A few breweries, however, completely disregard the law. Some, like BRLO, will overlook it when brewing a one-off beer. Berlin, according to both Kurz and Martin, is significantly more lax in terms of the law’s enforcement than other, stricter, regions, such as uber-traditional Bavaria. Even within Berlin, it’s wholly dependent on district. In Wedding, where Schneeeule resides, the law’s mostly overlooked. In Marzahn to the east, Martin says it’s much more strict. “They get fucked every week,” he says of three breweries in the area.
There are other ways around the law, too. Given that it only governs beer brewed within Germany’s borders, imported beer is exempt—a factor that one or two brewers have cottoned on to. “The insane thing about Reinheitsgebot is that when you brew something out of Reinheitsgebot, like, I don’t know, you dry hop it, you’re not allowed to sell it as a beer in Germany," Martin explains. “Except, say, if you brew it in Poland, you can do whatever you like! Then you can import it as beer.” By brewing a little over 40 miles away, over the Polish border, brewers can effectively sidestep an archaic obstacle that many would happily do away with.
“I was talking to the lawyer that is working for the Brauer-Bund, the Brewers’ Guild of Germany, and the only reason the Reinheitsgebot is still there is because nobody in Germany wants to go up against it in court," Martin says. “You have to go to the EU court because it’s damaging your own economy: brewers in Germany are not allowed to do what brewers in Poland are. Nobody has the guts to go to the EU court. But we would do it. We would be the killers of the Reinheitsgebot.”
Martin’s frustration with the law is justified. Smaller brewers with fewer resources are hindered by it in ways that those with the wherewithal to brew across the border aren’t. The law itself is a zip-code lottery, dictated by the temperament of local government employees. In comparison to other brewing industries in Europe and America, it’s not even a question of level playing field: German brewers are playing in an entirely different park.
Berlin in the rain is calm. Spring showers chase people into bars, thinning footfall. The smell of damp concrete dominates. We duck out of the drizzle into The Muted Horn in Neukölln to watch the world splash by. Though it’s only my first visit, I quickly realize why this bar seems so familiar: as in most beer venues in Berlin, the majority of drinkers are speaking English. Accents are a mix of American, British, and miscellaneous, Americanized Euro-twang.
I’m struck by how many beers are imported: the U.K. and U.S. dominate the tap list, with a hint of European beer thrown in, seemingly for good measure. Even the stickers slapped on the metal planters in front speak to an imbalance.
“There are definitely beers that Germans make better than anyone else, at a better value. We get some of these amazing Franconian Lagers for such a great price, that even if someone in the U.K. or U.S. or Canada could brew a beer exactly as good, it would certainly cost more after transportation,” co-owner Jenia Semenova says. “We try to approach our selection mostly from the perspective of people who live in Berlin now, so we often end up choosing a foreign beer over the German one available down the street, because that’s the unique value proposition we can provide to our customers.” Because of the low price point and ease of accessibility of most German beers, craft beer bars end up importing the majority of their wares.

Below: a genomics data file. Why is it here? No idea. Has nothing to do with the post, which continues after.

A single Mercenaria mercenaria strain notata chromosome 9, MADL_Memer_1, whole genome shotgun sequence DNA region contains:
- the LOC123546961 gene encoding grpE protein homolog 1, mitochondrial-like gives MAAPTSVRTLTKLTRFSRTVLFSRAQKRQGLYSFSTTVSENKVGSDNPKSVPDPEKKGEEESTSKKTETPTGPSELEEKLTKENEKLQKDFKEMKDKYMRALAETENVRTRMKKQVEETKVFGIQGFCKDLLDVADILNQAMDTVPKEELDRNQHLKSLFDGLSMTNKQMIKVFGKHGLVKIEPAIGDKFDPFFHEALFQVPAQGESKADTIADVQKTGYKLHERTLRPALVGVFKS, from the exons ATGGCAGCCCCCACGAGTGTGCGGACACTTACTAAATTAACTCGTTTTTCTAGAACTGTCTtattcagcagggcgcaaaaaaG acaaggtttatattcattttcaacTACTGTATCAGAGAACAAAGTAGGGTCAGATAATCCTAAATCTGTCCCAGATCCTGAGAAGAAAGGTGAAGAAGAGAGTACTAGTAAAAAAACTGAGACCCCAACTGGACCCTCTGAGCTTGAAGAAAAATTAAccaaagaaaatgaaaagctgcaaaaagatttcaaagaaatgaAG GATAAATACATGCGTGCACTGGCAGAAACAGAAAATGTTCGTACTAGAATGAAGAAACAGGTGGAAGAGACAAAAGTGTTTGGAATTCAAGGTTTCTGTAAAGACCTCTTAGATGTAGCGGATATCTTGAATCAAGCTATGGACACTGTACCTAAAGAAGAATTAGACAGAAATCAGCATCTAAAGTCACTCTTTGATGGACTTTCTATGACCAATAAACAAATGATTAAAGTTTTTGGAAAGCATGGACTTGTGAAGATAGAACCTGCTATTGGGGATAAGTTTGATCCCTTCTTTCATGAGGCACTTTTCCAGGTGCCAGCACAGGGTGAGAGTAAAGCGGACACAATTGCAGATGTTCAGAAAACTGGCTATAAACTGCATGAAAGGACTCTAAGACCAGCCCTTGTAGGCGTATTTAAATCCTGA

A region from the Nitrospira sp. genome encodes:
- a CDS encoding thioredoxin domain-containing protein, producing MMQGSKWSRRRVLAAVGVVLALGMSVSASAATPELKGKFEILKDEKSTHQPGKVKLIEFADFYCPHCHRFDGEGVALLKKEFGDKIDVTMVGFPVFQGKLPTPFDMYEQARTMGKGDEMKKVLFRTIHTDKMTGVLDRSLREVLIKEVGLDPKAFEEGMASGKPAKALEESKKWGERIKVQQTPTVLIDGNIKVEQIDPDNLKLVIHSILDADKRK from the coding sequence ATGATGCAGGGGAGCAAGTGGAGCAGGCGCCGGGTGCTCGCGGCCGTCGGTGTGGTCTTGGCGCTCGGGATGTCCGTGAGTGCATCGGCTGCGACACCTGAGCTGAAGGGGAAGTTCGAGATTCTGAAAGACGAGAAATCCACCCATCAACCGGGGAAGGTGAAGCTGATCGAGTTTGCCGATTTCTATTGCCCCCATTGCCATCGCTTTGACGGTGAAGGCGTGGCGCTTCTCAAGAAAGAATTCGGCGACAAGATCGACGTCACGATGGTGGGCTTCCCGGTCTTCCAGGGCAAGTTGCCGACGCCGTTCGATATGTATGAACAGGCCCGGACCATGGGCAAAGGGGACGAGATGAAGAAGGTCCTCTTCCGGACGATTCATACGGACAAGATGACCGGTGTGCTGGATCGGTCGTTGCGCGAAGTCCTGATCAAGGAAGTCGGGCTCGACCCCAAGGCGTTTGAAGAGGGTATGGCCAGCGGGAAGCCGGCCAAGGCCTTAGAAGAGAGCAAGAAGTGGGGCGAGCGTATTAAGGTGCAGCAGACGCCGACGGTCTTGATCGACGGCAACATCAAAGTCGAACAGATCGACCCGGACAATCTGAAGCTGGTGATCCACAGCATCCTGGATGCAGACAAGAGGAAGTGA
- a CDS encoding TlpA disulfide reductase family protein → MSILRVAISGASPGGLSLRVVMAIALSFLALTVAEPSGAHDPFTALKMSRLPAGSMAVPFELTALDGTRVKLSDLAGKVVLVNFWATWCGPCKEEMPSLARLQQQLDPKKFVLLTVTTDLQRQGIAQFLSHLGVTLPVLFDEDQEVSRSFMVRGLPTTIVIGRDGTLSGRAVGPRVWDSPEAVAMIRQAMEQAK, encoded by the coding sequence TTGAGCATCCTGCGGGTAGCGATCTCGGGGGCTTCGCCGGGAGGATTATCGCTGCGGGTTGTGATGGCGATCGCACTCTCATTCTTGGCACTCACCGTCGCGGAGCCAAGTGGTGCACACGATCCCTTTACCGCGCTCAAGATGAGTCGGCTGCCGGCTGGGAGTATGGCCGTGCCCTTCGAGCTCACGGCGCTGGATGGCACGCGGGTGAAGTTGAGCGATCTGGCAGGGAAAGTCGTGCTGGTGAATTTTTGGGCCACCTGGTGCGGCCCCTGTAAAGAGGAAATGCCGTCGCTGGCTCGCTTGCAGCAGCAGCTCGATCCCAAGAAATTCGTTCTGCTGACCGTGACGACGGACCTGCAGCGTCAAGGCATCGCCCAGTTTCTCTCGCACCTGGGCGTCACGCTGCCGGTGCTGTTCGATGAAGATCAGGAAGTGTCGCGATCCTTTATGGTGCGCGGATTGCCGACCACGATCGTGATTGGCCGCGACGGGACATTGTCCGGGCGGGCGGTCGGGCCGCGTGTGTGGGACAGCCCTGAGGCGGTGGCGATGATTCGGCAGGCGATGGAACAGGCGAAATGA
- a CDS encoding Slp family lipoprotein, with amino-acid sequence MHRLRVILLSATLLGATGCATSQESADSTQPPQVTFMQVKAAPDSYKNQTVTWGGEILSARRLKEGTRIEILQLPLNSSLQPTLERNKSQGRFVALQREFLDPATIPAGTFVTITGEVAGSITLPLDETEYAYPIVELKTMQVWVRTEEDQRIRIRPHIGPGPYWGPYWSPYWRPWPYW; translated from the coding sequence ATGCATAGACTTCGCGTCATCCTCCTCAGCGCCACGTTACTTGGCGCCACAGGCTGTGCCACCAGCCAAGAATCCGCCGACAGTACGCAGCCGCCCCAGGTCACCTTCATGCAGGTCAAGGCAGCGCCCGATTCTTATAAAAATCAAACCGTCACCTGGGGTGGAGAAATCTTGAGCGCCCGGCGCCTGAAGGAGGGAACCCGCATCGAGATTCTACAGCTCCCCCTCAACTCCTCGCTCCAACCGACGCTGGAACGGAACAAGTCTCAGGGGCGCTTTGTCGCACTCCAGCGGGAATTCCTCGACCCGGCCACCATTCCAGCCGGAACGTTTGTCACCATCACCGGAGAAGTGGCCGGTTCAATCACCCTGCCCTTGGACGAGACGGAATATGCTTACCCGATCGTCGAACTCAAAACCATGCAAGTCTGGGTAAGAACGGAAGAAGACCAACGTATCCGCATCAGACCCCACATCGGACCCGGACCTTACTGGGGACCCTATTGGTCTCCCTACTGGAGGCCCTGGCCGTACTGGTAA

“I can’t speak for others in the city, but for us quality of product and the condition of that product is the thing we care most about,” Semenova continues. “Germany currently lacks quality beer infrastructure, cold chain/cold storage is basically nonexistent, and freshness of beer is always a battle as well. That also contributes to why we source beer from the outside, and try to do as much of it ourselves as possible.”
Across the city from The Muted Horn at Protokoll, drinkers spill out through scaffolding onto the sidewalk. Inside, busy bartenders pour a mixed-nationality crowd a range of mixed-nationality beers. In Monterey Bar, a purple-walled and dimly lit rock bar in Prenzlauer Berg, you’ll often find rare bottles from sought-after American breweries, as well as contemporary British beer on draft (a few local breweries, such as Berliner Berg Brauerei and Privatbrauerei Am Rollberg, feature too).
With its vibrant, messy nightlife, strong creative industry, and (formerly) cheap rent—and the pseudo-bohemian lifestyle it subsequently promises—Berlin has become a haven for expats. Those who grow tired of London, Paris, or New York, or who search for a more utopian ideal straight out of art school, have been flocking to Berlin for years, pushing up rent prices, accelerating gentrification of certain areas, and creating the perfect environment for a growing craft beer scene. As Martin points out, expats have been successful—all bar one notable example.
In early April, prior to my visit, American brewing giant Stone Brewing Co. announced it was closing its Berlin brewery, and was selling it to Scottish multinational BrewDog. The brewery, housed in a state-of-the-art contemporary space a little outside of Berlin proper, was billed as a bold move into an emerging market, and was designed to serve as a distribution and brewing center for Stone’s European markets. Its cathedral-like building, filled as it was with trees and lampposts, was truly a sight to behold. In the end, however, it closed after just three years in the city.